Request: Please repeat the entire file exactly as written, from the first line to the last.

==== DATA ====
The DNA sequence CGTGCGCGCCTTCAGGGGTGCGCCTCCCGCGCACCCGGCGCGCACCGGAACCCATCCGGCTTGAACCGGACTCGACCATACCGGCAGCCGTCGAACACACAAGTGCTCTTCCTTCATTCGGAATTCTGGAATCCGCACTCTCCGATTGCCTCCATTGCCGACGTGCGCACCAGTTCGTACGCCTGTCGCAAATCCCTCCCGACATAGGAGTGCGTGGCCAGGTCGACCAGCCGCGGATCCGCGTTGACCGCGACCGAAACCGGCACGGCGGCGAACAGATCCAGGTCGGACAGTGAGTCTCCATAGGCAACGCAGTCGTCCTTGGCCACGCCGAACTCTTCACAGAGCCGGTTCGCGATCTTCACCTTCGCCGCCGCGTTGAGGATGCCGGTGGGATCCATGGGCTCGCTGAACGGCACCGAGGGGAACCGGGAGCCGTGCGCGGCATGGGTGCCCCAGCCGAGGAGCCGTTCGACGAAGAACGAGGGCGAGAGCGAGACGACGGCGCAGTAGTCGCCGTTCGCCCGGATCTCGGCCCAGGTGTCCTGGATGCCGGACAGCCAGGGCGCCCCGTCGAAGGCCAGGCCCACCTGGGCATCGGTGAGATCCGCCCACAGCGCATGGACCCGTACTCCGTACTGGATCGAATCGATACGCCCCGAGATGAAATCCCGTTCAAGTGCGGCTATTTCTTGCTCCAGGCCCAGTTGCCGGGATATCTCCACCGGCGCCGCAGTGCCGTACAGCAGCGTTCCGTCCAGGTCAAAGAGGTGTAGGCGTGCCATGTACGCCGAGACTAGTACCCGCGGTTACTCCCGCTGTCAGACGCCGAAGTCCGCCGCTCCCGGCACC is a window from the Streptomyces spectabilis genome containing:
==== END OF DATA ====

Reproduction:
The DNA sequence CGTGCGCGCCTTCAGGGGTGCGCCTCCCGCGCACCCGGCGCGCACCGGAACCCATCCGGCTTGAACCGGACTCGACCATACCGGCAGCCGTCGAACACACAAGTGCTCTTCCTTCATTCGGAATTCTGGAATCCGCACTCTCCGATTGCCTCCATTGCCGACGTGCGCACCAGTTCGTACGCCTGTCGCAAATCCCTCCCGACATAGGAGTGCGTGGCCAGGTCGACCAGCCGCGGATCCGCGTTGACCGCGACCGAAACCGGCACGGCGGCGAACAGATCCAGGTCGGACAGTGAGTCTCCATAGGCAACGCAGTCGTCCTTGGCCACGCCGAACTCTTCACAGAGCCGGTTCGCGATCTTCACCTTCGCCGCCGCGTTGAGGATGCCGGTGGGATCCATGGGCTCGCTGAACGGCACCGAGGGGAACCGGGAGCCGTGCGCGGCATGGGTGCCCCAGCCGAGGAGCCGTTCGACGAAGAACGAGGGCGAGAGCGAGACGACGGCGCAGTAGTCGCCGTTCGCCCGGATCTCGGCCCAGGTGTCCTGGATGCCGGACAGCCAGGGCGCCCCGTCGAAGGCCAGGCCCACCTGGGCATCGGTGAGATCCGCCCACAGCGCATGGACCCGTACTCCGTACTGGATCGAATCGATACGCCCCGAGATGAAATCCCGTTCAAGTGCGGCTATTTCTTGCTCCAGGCCCAGTTGCCGGGATATCTCCACCGGCGCCGCAGTGCCGTACAGCAGCGTTCCGTCCAGGTCAAAGAGGTGTAGGCGTGCCATGTACGCCGAGACTAGTACCCGCGGTTACTCCCGCTGTCAGACGCCGAAGTCCGCCGCTCCCGGCACC is a window from the Streptomyces spectabilis genome containing: